SEATTLE — Following the recent impeachment of now ex-President Park Geun-Hye, South Korea has seen huge political shifts in its long-standing norm. The snap election saw the appointment of liberal Moonjoo party member Moon Jae-in, breaking the conservative Saenuri Party’s decade-long hold on the presidency. North and South Korean relations will likely see new strategies for peace with President Moon’s appointment.
Foreign governments and political pundits alike have waited to see how North and South Korean relations would be affected by the new government in Seoul’s Blue House. Opting for the carrots option over sticks, President Moon borrows from his background as a human right’s lawyer as he seeks to restart conciliatory talks with the North. The Moonjoo party hopes that dialogue and better relations with the North just might quell Pyongyang’s evolving nuclear arms tests and improve its unspeakable human right’s track record.
Notably, President Moon played a large part in orchestrating the sunshine policy between 1998-2008, which was the policy of diplomacy between the North and South. Although this policy did not see the eradication of North Korea’s nuclear program, the political climate between the North and South was considerably calmer. During the ten-year period, the height of nuclear tests was in 2009 with eight tests compared to 2016’s twenty-four tests.
In June, President Moon invited a North Korean delegation to partake in an international taekwondo competition in South Korea. Moreover, President Moon surmised in his opening remarks that South and North Korean Olympic teams should walk together in the opening ceremony of 2018’s winter Olympics, which is to be held in PyeongChang, South Korea. This is the first tangible action of the resurgence of the sunshine policy.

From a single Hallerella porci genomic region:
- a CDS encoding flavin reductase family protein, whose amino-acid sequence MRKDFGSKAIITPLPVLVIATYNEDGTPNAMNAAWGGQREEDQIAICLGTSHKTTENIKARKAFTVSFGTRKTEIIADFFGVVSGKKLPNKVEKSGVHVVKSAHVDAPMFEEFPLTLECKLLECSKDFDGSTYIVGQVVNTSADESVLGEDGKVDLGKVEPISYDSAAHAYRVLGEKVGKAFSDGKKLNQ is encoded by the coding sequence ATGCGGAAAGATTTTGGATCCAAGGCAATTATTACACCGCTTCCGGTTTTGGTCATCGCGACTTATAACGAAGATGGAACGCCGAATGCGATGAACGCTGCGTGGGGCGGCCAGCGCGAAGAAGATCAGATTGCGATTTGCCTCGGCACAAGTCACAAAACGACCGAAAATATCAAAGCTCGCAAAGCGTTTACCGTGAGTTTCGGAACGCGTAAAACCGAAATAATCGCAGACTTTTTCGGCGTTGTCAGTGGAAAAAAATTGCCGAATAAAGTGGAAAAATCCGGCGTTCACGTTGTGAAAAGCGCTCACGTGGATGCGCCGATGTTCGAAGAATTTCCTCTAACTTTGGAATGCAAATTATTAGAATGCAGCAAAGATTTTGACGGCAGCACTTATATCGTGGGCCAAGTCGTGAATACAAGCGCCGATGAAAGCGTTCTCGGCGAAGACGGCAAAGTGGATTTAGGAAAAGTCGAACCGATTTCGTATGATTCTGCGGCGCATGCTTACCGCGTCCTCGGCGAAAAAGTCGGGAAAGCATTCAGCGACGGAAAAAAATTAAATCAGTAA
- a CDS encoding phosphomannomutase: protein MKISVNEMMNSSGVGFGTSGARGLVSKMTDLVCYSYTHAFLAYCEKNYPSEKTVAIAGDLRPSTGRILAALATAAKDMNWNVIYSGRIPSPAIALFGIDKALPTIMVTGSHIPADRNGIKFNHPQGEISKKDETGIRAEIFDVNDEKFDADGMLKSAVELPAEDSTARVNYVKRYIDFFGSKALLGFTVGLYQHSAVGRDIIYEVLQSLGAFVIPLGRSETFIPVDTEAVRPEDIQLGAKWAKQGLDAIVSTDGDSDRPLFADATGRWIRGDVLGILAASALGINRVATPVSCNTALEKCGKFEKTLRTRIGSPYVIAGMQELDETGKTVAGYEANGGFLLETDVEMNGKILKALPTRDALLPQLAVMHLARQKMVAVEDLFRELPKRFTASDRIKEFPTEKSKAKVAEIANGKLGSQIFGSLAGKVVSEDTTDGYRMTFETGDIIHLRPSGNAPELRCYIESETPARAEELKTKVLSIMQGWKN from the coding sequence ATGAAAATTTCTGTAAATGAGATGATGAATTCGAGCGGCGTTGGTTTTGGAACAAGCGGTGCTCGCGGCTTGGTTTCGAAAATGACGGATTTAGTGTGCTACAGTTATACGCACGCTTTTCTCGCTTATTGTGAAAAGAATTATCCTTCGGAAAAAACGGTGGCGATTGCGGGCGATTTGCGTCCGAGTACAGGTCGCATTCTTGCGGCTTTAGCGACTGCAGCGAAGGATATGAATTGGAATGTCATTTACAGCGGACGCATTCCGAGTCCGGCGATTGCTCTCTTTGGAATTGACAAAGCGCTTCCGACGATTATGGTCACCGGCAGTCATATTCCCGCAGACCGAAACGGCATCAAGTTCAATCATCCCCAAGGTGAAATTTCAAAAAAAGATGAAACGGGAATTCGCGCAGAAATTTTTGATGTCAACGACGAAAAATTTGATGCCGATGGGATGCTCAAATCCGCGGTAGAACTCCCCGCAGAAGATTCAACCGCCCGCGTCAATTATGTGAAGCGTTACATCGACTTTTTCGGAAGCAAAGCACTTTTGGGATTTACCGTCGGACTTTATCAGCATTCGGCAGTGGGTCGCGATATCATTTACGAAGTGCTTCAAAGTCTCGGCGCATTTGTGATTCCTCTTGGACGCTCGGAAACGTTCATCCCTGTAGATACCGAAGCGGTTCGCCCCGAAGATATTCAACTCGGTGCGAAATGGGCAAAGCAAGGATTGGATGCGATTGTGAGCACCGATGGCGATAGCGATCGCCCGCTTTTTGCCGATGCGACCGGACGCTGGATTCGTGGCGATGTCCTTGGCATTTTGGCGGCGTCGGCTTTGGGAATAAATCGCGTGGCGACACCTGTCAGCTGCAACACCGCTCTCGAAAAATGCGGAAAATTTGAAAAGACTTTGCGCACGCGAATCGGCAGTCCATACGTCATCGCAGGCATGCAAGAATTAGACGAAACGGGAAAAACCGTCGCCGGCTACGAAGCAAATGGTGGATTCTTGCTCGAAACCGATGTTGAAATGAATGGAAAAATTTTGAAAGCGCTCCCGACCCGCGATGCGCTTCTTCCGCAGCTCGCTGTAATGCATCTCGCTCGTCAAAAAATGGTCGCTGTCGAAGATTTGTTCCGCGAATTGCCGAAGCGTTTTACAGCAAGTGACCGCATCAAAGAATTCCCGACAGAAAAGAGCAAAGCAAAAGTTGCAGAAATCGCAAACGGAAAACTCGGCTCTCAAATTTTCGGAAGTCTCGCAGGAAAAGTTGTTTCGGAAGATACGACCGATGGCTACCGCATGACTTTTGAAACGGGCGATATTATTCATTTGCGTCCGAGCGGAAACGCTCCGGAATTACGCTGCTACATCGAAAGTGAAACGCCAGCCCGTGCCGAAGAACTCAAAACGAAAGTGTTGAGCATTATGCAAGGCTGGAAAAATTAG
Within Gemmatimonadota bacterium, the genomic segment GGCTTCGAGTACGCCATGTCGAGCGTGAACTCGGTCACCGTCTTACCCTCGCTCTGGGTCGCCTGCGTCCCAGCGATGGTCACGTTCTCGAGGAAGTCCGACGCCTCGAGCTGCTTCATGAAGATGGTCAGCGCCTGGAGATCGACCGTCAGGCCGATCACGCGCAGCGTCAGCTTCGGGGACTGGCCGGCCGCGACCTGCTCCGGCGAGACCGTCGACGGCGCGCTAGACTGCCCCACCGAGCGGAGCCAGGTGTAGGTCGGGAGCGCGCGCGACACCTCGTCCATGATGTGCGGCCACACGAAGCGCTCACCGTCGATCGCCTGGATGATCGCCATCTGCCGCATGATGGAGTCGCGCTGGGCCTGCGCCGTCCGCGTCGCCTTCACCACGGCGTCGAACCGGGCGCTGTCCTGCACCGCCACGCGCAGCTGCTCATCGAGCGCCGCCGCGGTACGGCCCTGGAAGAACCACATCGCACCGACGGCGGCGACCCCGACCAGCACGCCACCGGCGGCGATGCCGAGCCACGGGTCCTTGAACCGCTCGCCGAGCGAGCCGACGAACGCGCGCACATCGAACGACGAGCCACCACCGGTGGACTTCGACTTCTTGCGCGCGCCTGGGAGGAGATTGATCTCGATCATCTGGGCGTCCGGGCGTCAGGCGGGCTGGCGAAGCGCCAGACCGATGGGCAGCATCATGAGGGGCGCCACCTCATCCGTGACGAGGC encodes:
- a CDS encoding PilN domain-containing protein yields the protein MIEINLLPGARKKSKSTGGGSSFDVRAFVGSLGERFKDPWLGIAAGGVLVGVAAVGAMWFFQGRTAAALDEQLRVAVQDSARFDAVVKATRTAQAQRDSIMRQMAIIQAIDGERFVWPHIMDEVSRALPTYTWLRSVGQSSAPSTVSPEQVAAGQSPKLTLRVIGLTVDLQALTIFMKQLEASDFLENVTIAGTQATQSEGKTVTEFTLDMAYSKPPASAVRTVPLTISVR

Key players such as the U.S., China and Japan, all with vested interests, have been keeping a close eye on the developments in North and South Korean relations. The combination of recent sanctions on several Chinese banks by the Treasury Department and $1 billion arms deal with Taiwan approved by the State Department are in part a response to increasing frustration that China has done little to quell their volatile neighbor.
Power dynamics are at work, as these new developments against China come at the same time as President Moon’s first visit to U.S. Previously, President Trump commented that he would like to see the current trade deal, struck in 2012, with South Korea redrawn. Given President Moon’s propensity for a softer approach and opening more lines of communication with the North, President Trump illustrates that the South will have to consider what the U.S. wants as well.
After the fiery debacle between President Trump and Kim Jung-Un in August, further cooperation between South Korea and the U.S. will be needed to achieve stability especially considering the planned military exercises that are to take place in late August.
Despite their differences, both nations have the same end goal in mind: to denuclearize North Korea and stabilize the unpredictability of their current President, Kim Jung-Un. Regardless of their divergent perspectives, both leaders will have to take heed of each other, as only a coalition approach towards the North will diffuse the current tensions.
President Trump commented that diplomatic channels might reopen if North Korea releases three Americans detained in Pyongyang or stops its nuclear tests. With harsh sanctions, already in place and more in the works if China yields to U.S. influence, the North has reason to take the Seoul-Washington alliance more seriously.
– Sydney Nam